meter work accurately. Moving it also affected the "full" position of
the gauge.
Figuring out these things allowed me to get all 4 gauges to accurately
track with my sending unit. I have to wonder how much variation there
is in sending units and how much it would affect the overall accuracy
of the system. I suspect not much, since I'm sure the sending units
were not paired with the gauges during production.
I hope these findings help our understanding of this modification. I
found doing this modification to be a rather delicate procedure and
wouldn't suggest it to people not familiar with soldering and working
with delicate structures.

John Friese

P.S. Your reasons for converting to negative ground are exactly why I
decided to do it too.


--- In amphicar-lovers@y..., "David Chapman" <davidc@a...> wrote:
> OK, I know it's taken a while but I finally sat down tonight and
documented
> exactly how to rewire the fuel gauge. It's the only tricky part of
the
> conversion to negative earth.
>
> The negative earth conversion is documented in the archives along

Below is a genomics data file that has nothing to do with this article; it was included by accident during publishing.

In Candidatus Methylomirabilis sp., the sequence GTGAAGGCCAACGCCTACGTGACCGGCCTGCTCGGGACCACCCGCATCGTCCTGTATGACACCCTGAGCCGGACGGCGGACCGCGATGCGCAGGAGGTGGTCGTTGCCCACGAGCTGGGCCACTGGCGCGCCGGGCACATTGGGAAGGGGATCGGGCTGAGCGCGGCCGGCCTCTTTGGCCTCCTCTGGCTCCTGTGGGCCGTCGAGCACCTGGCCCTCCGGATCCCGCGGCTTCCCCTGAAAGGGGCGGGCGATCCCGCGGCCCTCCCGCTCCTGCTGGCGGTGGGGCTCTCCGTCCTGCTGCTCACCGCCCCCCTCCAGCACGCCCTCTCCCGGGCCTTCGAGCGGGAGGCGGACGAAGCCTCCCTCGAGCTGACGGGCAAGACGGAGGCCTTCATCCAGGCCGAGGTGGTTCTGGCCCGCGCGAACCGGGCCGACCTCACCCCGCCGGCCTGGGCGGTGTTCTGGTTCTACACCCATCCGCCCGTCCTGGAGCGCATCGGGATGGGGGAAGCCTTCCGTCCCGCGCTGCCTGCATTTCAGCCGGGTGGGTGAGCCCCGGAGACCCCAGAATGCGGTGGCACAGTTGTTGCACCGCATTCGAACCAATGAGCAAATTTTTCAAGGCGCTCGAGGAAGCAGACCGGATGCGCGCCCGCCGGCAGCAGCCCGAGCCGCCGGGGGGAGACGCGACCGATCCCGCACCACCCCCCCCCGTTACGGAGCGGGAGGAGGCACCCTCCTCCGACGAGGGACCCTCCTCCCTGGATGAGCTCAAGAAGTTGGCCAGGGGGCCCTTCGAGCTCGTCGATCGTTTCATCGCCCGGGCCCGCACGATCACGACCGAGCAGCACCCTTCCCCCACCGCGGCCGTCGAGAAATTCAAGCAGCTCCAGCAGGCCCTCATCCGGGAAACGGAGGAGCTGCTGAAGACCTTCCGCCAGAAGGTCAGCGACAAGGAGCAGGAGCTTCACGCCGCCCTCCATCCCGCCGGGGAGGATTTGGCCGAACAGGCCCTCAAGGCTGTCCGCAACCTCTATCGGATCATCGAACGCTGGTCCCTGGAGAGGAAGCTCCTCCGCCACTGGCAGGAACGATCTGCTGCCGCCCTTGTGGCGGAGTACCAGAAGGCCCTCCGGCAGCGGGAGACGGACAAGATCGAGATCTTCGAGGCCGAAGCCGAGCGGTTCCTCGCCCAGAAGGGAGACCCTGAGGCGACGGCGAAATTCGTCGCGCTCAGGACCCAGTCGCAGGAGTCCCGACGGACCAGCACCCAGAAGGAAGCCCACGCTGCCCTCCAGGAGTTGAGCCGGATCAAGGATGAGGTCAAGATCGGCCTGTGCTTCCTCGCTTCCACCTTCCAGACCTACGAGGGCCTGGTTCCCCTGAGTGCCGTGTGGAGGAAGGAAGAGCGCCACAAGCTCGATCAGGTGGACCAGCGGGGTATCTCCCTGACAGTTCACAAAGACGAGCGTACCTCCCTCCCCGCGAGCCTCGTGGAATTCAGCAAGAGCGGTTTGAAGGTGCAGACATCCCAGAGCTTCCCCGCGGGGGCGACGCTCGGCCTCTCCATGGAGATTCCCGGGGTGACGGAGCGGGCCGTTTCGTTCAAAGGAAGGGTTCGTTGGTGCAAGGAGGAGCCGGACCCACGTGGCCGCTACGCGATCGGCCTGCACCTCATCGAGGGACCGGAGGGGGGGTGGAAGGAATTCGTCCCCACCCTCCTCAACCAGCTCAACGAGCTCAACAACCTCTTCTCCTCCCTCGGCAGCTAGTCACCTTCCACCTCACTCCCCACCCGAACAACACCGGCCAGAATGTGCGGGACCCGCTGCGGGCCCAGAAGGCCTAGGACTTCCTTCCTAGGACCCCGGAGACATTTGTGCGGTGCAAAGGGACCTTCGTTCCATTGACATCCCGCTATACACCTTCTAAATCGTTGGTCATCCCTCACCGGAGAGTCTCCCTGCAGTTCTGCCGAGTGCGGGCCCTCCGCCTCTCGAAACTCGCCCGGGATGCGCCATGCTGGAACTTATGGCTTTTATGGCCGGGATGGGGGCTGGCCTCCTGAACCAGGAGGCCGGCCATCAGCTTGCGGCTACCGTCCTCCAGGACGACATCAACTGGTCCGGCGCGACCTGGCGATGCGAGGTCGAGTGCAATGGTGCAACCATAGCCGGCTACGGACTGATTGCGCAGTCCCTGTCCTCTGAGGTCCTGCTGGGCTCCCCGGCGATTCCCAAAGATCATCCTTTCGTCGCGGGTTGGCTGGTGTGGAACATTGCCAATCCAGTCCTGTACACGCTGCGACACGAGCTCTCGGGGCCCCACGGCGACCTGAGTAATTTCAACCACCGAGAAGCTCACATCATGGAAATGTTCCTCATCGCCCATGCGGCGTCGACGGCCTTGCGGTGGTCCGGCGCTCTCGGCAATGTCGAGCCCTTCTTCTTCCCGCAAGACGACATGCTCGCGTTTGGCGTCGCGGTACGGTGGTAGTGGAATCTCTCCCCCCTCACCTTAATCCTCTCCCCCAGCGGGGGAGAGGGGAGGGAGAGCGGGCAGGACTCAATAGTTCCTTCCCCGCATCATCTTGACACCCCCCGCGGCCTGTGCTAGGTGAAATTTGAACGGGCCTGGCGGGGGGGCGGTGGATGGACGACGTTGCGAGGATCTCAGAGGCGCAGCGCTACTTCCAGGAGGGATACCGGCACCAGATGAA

with the
> reasons to do it, and the fuel gauge conversion, with pictures ! Is
now here
> http://www.amphicars.com/fuel.htm
>
> David Chapman
 
D

David Chapman

Guest
Re: Re: Fuel Gauge conversion to negative earth.

Thanks John, those are good points. I was impressed with the quality and
accuracy of the gauge, much better than the Lucas stuff I have seen !

As someone has mentioned before these parts were made by Moto Meter for Amphicar
and could well be common to VW and other German cars of the period.

I used a decade resistance box with steps from 0 - 200 ohm in place of the
sender and the pointer position appeared to be correct at all steps after
conversion so I don't think it's necessary to move the position of the coils but
who knows and some of the gauges may be different.

I'll add those comments into the web page, and yes you need a small soldering
iron (no more than 15 watts) good light and a steady hand !

David Chapman

----- Original Message -----
From: "jfriese" <jfriese@mindspring.com>
To: <amphicar-lovers@yahoogroups.com>
Sent: Sunday, January 20, 2002 10:19 AM